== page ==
Guake is a drop-down terminal emulator for GNOME (GTK2). The application is inspired from consoles in computer games, such as Quake, in which the console slides from the top of the screen when a key is pressed. In the same way, Guake can be invoked and hidden using a single key (though Guake can also automatically hide when it loses focus).
Guake 0.8.6 (followed by 0.8.7 as a minor bugfix release) was released recently with various changes:
- added option to shorten VTE tab names (Guake Preferences > General > Abbreviate directories in tab names)
- terminal geometry fixes; in my test (under Ubuntu 16.04), issues such as Guake not being aligned correctly on multi-monitor setups (running Unity) no longer occured;
- fix the bottom of tab buttons being cut off in GNOME;
- fix Guake window follow mouse option not working in fullscreen;
- fix “changing max tab length” set all tab to same title;
- fix Guake creating zombie processes in GNOME 3.18.
Ubuntu / Linux Mint users can install Guake by using the WebUpd8 Unstable / Backports PPA (see all the packages available in the PPA HERE). To add the PPA and install Guake, use the following commands:
sudo add-apt-repository ppa:webupd8team/unstable sudo apt update sudo apt install guake
WebTorrent Desktop 0.12.0
WebTorrent Desktop is an open source BitTorrent client that can stream torrents, available for Linux, Windows and Mac. The application can stream either locally, or to AirPlay, Chromecast, and DLNA.
WebTorrent 0.11.0 was released about 4 days ago, followed by version 0.12.0 today. Among the changes implemented with these releases are:
- support external applications for streaming torrents; this can be set in the WebTorrent Preferences, and requires “Play in External Player” option to be enabled;
- new Preference to “Set WebTorrent as default handler for torrents and magnet links”. Previously, the app made itself the default torrent file handler automatically. This option does not seem to work on Linux (or at least, it didn’t work in my test);
- Linux: add system-wide launcher and icons for Debian (and Ubuntu). Previously, you had to run the application once to get the menu entry to show up;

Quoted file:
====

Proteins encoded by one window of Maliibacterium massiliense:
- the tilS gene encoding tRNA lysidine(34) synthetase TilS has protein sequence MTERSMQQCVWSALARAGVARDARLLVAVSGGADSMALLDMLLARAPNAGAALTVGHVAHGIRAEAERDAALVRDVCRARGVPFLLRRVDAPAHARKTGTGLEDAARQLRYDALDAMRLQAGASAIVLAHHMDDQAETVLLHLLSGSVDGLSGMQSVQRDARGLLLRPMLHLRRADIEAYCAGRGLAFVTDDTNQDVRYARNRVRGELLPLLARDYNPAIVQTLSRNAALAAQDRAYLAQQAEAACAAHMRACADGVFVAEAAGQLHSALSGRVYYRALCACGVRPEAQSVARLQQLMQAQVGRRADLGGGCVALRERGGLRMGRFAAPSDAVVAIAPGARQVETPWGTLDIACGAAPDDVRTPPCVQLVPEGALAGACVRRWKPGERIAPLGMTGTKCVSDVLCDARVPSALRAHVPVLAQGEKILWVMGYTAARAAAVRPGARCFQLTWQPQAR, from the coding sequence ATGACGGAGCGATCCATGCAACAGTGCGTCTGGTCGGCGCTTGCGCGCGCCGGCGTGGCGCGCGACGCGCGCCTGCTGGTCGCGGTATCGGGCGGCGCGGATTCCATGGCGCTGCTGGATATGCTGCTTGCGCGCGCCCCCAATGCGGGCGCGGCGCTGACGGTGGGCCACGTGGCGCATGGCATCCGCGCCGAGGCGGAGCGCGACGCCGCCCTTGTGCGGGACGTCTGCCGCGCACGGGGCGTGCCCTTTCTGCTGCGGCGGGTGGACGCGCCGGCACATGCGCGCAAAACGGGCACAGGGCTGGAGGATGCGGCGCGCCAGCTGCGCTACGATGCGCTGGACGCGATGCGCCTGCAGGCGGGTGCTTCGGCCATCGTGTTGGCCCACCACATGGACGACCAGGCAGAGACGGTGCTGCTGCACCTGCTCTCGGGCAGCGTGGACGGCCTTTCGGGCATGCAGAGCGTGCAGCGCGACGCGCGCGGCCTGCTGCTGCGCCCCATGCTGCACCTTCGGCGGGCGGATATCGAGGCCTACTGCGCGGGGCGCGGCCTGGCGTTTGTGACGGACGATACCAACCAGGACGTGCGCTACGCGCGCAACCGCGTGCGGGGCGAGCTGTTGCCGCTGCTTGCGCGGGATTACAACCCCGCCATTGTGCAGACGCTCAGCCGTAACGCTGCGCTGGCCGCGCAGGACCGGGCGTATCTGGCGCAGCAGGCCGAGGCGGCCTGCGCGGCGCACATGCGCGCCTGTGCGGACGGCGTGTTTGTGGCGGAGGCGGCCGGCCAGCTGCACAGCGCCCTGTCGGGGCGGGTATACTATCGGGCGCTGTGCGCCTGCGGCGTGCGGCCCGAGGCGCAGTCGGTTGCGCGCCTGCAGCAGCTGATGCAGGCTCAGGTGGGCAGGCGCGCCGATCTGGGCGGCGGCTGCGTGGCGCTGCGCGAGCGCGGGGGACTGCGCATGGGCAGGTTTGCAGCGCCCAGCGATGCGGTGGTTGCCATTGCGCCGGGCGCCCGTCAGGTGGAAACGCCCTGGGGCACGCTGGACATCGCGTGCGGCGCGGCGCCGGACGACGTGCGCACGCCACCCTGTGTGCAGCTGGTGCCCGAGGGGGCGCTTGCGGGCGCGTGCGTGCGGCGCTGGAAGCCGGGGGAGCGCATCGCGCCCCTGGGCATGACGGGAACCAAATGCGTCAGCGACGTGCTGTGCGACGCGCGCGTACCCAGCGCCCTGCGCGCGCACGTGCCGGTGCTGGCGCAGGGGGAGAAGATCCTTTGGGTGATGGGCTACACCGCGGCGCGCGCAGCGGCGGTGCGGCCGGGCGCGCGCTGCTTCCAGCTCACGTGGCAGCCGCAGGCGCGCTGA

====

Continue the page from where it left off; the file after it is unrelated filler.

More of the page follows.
- bug fixes.
TLP is an advanced power management tool for Linux. The command line tool tries to optimize battery life by appliying various settings and tweaks, depending on your Linux distribution and hardware. While TLP is designed to work out of the box, without any user input, you can change various settings by editing its configuration file (/etc/default/tlp).
Changes in TLP 0.9 include:
- tlp-stat now distinguishes between:
- state: TLP enabled or disabled via configuration file;
- last run: last time when TLP was invoked;
- mode: selected power mode on last invocation;
- power source: actual power source.
- tlp-stat now displays battery charge and capacity (last full charge) values in percentages;
- disks: AHCI runtime power management for host controllers and attached disks;
- add another ThinkPad OneLink Pro Dock USB LAN (17ef:304) to Radio Device Wizard (tlp-rdw);
- ThinkPad battery functions now load tp-smapi or acpi-call kernel modules on compatible models only
- Radio Device Wizard now properly handles removal of USB Ethernet adapters (e.g. as contained in several USB docks)
A complete changelog can be found HERE.
I should also mention that on my laptop, the wired network no longer works (on AC only) when resuming from suspend, if TLP is installed. I was able to fix this by setting “WOL_DISABLE=N” in the TLP configuration file (/etc/default/tlp), and then restarting the system. This could be related to my hardware / setup though, so it might not occur for you. Issue reported HERE.
To install the latest TLP in Ubuntu, Linux Mint, and derivatives, you can use its official PPA. Add the PPA and install it using the following commands:
sudo add-apt-repository ppa:linrunner/tlp sudo apt-get update sudo apt-get install tlp tlp-rdw
Originally published at WebUpd8: Daily Ubuntu / Linux news and application reviews.